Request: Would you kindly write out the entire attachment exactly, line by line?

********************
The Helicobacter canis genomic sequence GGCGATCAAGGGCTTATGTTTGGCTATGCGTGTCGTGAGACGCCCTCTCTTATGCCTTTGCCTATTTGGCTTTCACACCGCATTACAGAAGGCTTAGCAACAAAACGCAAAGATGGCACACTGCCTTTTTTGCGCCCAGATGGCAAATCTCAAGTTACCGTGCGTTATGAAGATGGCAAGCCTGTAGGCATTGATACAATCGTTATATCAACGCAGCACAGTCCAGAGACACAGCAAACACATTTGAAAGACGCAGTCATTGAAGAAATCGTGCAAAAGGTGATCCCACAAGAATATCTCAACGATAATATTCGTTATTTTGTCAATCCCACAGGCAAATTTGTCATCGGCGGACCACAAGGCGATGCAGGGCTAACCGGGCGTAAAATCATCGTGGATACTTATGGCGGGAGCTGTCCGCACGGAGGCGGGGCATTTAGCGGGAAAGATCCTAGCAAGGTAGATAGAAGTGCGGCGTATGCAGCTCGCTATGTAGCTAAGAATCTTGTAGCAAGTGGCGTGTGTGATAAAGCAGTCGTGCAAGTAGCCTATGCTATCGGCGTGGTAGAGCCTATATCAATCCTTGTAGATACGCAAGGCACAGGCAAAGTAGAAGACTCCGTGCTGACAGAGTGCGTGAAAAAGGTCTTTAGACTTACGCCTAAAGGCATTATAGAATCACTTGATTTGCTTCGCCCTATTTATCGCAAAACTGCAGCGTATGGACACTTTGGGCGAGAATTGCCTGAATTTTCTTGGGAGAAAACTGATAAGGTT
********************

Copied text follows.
The Helicobacter canis genomic sequence GGCGATCAAGGGCTTATGTTTGGCTATGCGTGTCGTGAGACGCCCTCTCTTATGCCTTTGCCTATTTGGCTTTCACACCGCATTACAGAAGGCTTAGCAACAAAACGCAAAGATGGCACACTGCCTTTTTTGCGCCCAGATGGCAAATCTCAAGTTACCGTGCGTTATGAAGATGGCAAGCCTGTAGGCATTGATACAATCGTTATATCAACGCAGCACAGTCCAGAGACACAGCAAACACATTTGAAAGACGCAGTCATTGAAGAAATCGTGCAAAAGGTGATCCCACAAGAATATCTCAACGATAATATTCGTTATTTTGTCAATCCCACAGGCAAATTTGTCATCGGCGGACCACAAGGCGATGCAGGGCTAACCGGGCGTAAAATCATCGTGGATACTTATGGCGGGAGCTGTCCGCACGGAGGCGGGGCATTTAGCGGGAAAGATCCTAGCAAGGTAGATAGAAGTGCGGCGTATGCAGCTCGCTATGTAGCTAAGAATCTTGTAGCAAGTGGCGTGTGTGATAAAGCAGTCGTGCAAGTAGCCTATGCTATCGGCGTGGTAGAGCCTATATCAATCCTTGTAGATACGCAAGGCACAGGCAAAGTAGAAGACTCCGTGCTGACAGAGTGCGTGAAAAAGGTCTTTAGACTTACGCCTAAAGGCATTATAGAATCACTTGATTTGCTTCGCCCTATTTATCGCAAAACTGCAGCGTATGGACACTTTGGGCGAGAATTGCCTGAATTTTCTTGGGAGAAAACTGATAAGGTT